A severe rainstorm is bearing down on south western Newfoundland. (Peter Cowan/CBC)
A severe rainstorm is beginning to move over southwestern Newfoundland, in what meteorologists are predicting will be an "unprecedented" weather event.
"For me, this is my first time seeing a rainstorm like this. It's almost eerily similar to kind of what happened to B.C. just a few weeks ago, with the atmospheric river just pumping lots of moisture into the air," said Veronica Sullivan of Environment Canada's weather office in Gander.
"I don't think we'll see as bad an impact here as what happened in B.C., but still it's going to be something to watch and it's going to break a lot of weather records."
Sullivan said the Port aux Basques area can expect 150 to 200 millimetres of rain on Tuesday, and in areas with higher terrain, more than 300 mm is expected.
She said some weather models suggest the rain total could even reach 400 mm in high-elevation areas, and while the actual rainfall may be much less, the water will flow downwards from the mountain areas, and could significantly affect water levels below.
"It's going to be something to watch. Torrential rain, really gusty winds. It's really not going to be a good time to be travelling down there," Sullivan told CBC Radio's St. John's Morning Show.
"[It's] very likely that there will be some washouts and localized flooding."
The rain has started on the South West Coast of NL. Headed to Port aux Basque where 250mm+ rain had been forecast <a href="https://twitter.com/hashtag/nlwx?src=hash&ref_src=twsrc%5Etfw">#nlwx</a> <a href="https://t.co/aqvlJp9hsr">pic.twitter.com/aqvlJp9hsr</a>
Wind in the Wreckhouse area is expected to reach 150 km/h throughout Tuesday and 160 km/h in the night. The wind is expected to diminish overnight, but is predicted to pick up again Wednesday morning.
But strong wind isn't going to be unique to the Wreckhouse, Sullivan said. She said the entire west coast of the island will feel strong gusts.
Preparing for the storm
Port aux Basques Mayor Brian Button said he realized on Sunday the storm will require a lot of attention, and sent an email to council members.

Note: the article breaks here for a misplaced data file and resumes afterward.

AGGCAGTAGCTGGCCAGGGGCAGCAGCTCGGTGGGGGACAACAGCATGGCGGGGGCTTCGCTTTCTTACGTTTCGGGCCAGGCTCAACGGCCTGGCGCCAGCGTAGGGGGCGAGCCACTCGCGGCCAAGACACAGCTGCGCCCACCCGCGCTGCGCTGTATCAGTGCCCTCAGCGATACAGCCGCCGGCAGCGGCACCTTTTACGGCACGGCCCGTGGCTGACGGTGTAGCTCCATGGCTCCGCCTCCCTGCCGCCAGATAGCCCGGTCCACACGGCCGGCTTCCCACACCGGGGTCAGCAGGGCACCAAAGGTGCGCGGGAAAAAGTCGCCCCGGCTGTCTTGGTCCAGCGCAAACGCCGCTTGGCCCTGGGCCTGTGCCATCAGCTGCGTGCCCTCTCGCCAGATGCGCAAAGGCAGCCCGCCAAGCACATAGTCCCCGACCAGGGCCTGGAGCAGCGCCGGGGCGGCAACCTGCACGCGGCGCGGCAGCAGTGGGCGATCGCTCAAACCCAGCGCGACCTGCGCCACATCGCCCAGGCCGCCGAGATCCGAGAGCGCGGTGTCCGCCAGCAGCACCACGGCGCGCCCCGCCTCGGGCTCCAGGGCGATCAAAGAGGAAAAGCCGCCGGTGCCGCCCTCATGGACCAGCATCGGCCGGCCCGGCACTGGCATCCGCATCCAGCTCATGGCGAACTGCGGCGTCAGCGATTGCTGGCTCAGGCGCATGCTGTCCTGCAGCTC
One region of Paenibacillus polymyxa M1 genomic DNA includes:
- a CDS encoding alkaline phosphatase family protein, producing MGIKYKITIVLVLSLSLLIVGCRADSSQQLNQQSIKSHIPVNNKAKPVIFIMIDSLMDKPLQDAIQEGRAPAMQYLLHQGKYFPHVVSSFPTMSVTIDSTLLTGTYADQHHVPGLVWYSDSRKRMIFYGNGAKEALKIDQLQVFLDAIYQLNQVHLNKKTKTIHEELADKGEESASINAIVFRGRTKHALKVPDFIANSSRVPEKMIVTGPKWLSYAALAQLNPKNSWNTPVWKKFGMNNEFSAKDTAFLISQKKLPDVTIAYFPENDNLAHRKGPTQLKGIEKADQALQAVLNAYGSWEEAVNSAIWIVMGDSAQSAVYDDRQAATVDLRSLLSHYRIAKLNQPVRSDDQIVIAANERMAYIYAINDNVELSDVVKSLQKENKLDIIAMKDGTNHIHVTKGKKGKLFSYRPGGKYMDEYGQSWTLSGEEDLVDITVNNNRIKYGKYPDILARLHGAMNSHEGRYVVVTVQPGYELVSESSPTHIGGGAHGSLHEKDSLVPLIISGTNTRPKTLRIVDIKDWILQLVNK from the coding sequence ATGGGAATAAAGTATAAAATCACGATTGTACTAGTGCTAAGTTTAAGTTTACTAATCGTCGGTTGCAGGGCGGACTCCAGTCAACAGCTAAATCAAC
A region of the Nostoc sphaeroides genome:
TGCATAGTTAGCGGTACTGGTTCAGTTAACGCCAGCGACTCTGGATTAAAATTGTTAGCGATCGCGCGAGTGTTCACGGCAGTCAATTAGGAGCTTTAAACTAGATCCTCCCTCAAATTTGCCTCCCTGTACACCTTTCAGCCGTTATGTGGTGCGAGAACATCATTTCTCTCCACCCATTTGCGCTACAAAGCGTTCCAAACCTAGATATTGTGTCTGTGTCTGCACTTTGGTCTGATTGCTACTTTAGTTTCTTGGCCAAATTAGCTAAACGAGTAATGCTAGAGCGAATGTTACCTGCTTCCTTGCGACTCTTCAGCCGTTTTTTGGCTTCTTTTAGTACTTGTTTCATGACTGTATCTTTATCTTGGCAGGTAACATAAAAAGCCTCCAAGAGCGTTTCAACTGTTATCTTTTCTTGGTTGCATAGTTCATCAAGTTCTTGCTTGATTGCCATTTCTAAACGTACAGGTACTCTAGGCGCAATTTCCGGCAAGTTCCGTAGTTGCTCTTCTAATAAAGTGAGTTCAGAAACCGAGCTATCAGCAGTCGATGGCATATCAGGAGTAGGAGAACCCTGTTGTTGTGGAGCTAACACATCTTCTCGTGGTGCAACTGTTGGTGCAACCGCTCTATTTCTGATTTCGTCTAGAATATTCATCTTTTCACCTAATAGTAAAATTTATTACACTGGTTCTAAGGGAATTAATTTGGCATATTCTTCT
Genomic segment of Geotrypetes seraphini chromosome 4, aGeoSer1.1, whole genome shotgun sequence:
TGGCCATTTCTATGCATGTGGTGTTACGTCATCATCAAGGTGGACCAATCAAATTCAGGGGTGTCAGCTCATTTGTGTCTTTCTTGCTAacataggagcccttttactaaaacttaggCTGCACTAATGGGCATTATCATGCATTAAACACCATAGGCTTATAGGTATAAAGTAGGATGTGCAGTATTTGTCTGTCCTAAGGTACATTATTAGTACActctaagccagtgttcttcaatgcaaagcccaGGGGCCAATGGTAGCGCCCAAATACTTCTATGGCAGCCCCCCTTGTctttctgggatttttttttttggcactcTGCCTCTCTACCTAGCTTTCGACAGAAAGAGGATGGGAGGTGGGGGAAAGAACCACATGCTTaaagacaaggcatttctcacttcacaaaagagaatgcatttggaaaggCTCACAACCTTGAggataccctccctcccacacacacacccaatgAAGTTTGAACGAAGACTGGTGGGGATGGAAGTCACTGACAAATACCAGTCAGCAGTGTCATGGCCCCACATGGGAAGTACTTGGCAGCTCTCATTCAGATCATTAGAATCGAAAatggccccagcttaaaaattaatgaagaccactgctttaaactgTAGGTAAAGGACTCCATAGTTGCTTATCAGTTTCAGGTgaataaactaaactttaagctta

"It's been pretty much since that time we've been trying to prepare," he said.
Town workers have been checking storm drains and potential impact areas. The town has also checked in with fire and police services to make sure everyone is prepared, Button said.
Heavy seas are picking up off the coast of southwestern Newfoundland. (Troy Turner/CBC)
Low-lying areas throughout Port aux Basques are the greatest concern for the community, said Button, but the strong wind and the sheer amount of rain on the way have put the entire town on notice.
"Let's take every precaution that we can. If they have trouble, by all means call it in. Try to get ahold of town hall or someone within the town, myself, whoever," he said.
"There's probably going to be a high volume of calls. So you can expect delays of us being able to get there, or get back to them. It could be a very frustrating couple of days for people."
Five schools in western Newfoundland closed for the morning in anticipation of the storm. An update from the Newfoundland and Labrador English School District is expected at 10:30 a.m. NT. The College of the North Atlantic campus in Port aux Basques is also closed for the morning.
More heavy seas from <a href="https://twitter.com/hashtag/PortauxBasques?src=hash&ref_src=twsrc%5Etfw">#PortauxBasques</a>. This is the view from the end of Knox Avenue (I believe) in the downtown area. <a href="https://twitter.com/hashtag/nlwx?src=hash&ref_src=twsrc%5Etfw">#nlwx</a> <a href="https://t.co/qNk3eskjEo">pic.twitter.com/qNk3eskjEo</a>
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With files from the St. John's Morning Show